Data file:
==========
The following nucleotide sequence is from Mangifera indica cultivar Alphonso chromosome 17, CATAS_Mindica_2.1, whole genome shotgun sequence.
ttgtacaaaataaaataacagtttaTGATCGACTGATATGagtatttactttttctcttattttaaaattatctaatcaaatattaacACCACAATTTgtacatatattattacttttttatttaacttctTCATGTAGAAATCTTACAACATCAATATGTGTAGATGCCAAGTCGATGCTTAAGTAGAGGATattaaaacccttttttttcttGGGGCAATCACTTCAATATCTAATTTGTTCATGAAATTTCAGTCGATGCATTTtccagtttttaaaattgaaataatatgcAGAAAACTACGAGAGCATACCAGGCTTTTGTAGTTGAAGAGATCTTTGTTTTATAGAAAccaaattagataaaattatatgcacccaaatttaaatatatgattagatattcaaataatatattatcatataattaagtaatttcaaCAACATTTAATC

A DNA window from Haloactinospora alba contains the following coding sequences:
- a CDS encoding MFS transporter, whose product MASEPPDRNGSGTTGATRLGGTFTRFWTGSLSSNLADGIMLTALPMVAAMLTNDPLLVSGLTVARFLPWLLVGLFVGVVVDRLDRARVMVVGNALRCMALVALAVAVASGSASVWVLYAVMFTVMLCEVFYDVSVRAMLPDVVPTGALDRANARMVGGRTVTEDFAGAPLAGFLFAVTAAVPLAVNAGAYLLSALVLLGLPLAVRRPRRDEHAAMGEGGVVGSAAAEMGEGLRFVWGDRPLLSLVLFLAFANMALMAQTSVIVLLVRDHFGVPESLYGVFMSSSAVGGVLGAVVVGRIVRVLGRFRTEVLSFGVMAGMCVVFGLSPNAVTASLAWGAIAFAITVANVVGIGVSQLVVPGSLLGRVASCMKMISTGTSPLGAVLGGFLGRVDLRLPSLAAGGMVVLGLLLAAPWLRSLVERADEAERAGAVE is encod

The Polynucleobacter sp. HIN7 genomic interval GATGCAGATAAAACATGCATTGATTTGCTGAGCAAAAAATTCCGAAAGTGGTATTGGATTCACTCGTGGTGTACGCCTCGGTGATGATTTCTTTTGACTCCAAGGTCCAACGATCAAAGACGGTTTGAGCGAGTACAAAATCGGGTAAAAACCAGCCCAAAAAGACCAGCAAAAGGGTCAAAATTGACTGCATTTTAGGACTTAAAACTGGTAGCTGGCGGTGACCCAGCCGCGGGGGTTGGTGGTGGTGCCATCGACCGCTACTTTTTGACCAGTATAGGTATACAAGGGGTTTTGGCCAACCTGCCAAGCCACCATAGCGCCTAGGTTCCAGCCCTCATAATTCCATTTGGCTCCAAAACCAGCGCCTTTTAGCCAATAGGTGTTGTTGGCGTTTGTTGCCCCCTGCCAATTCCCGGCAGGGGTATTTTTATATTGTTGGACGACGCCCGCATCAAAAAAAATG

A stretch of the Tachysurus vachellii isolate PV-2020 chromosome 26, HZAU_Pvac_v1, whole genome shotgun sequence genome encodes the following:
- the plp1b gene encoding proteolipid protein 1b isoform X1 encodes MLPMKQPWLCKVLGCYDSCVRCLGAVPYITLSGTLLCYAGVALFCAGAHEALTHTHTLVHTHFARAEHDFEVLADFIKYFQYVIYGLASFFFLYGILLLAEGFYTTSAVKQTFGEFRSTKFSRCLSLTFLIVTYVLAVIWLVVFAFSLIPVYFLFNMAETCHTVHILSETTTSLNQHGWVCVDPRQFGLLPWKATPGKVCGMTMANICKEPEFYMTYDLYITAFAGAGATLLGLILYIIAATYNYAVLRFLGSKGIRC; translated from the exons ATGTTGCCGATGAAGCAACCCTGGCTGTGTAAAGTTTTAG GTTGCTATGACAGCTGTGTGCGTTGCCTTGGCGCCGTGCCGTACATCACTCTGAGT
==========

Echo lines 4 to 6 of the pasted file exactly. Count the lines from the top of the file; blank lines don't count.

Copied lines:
- a CDS encoding MFS transporter, whose product MASEPPDRNGSGTTGATRLGGTFTRFWTGSLSSNLADGIMLTALPMVAAMLTNDPLLVSGLTVARFLPWLLVGLFVGVVVDRLDRARVMVVGNALRCMALVALAVAVASGSASVWVLYAVMFTVMLCEVFYDVSVRAMLPDVVPTGALDRANARMVGGRTVTEDFAGAPLAGFLFAVTAAVPLAVNAGAYLLSALVLLGLPLAVRRPRRDEHAAMGEGGVVGSAAAEMGEGLRFVWGDRPLLSLVLFLAFANMALMAQTSVIVLLVRDHFGVPESLYGVFMSSSAVGGVLGAVVVGRIVRVLGRFRTEVLSFGVMAGMCVVFGLSPNAVTASLAWGAIAFAITVANVVGIGVSQLVVPGSLLGRVASCMKMISTGTSPLGAVLGGFLGRVDLRLPSLAAGGMVVLGLLLAAPWLRSLVERADEAERAGAVE is encod

The Polynucleobacter sp. HIN7 genomic interval GATGCAGATAAAACATGCATTGATTTGCTGAGCAAAAAATTCCGAAAGTGGTATTGGATTCACTCGTGGTGTACGCCTCGGTGATGATTTCTTTTGACTCCAAGGTCCAACGATCAAAGACGGTTTGAGCGAGTACAAAATCGGGTAAAAACCAGCCCAAAAAGACCAGCAAAAGGGTCAAAATTGACTGCATTTTAGGACTTAAAACTGGTAGCTGGCGGTGACCCAGCCGCGGGGGTTGGTGGTGGTGCCATCGACCGCTACTTTTTGACCAGTATAGGTATACAAGGGGTTTTGGCCAACCTGCCAAGCCACCATAGCGCCTAGGTTCCAGCCCTCATAATTCCATTTGGCTCCAAAACCAGCGCCTTTTAGCCAATAGGTGTTGTTGGCGTTTGTTGCCCCCTGCCAATTCCCGGCAGGGGTATTTTTATATTGTTGGACGACGCCCGCATCAAAAAAAATG

A stretch of the Tachysurus vachellii isolate PV-2020 chromosome 26, HZAU_Pvac_v1, whole genome shotgun sequence genome encodes the following: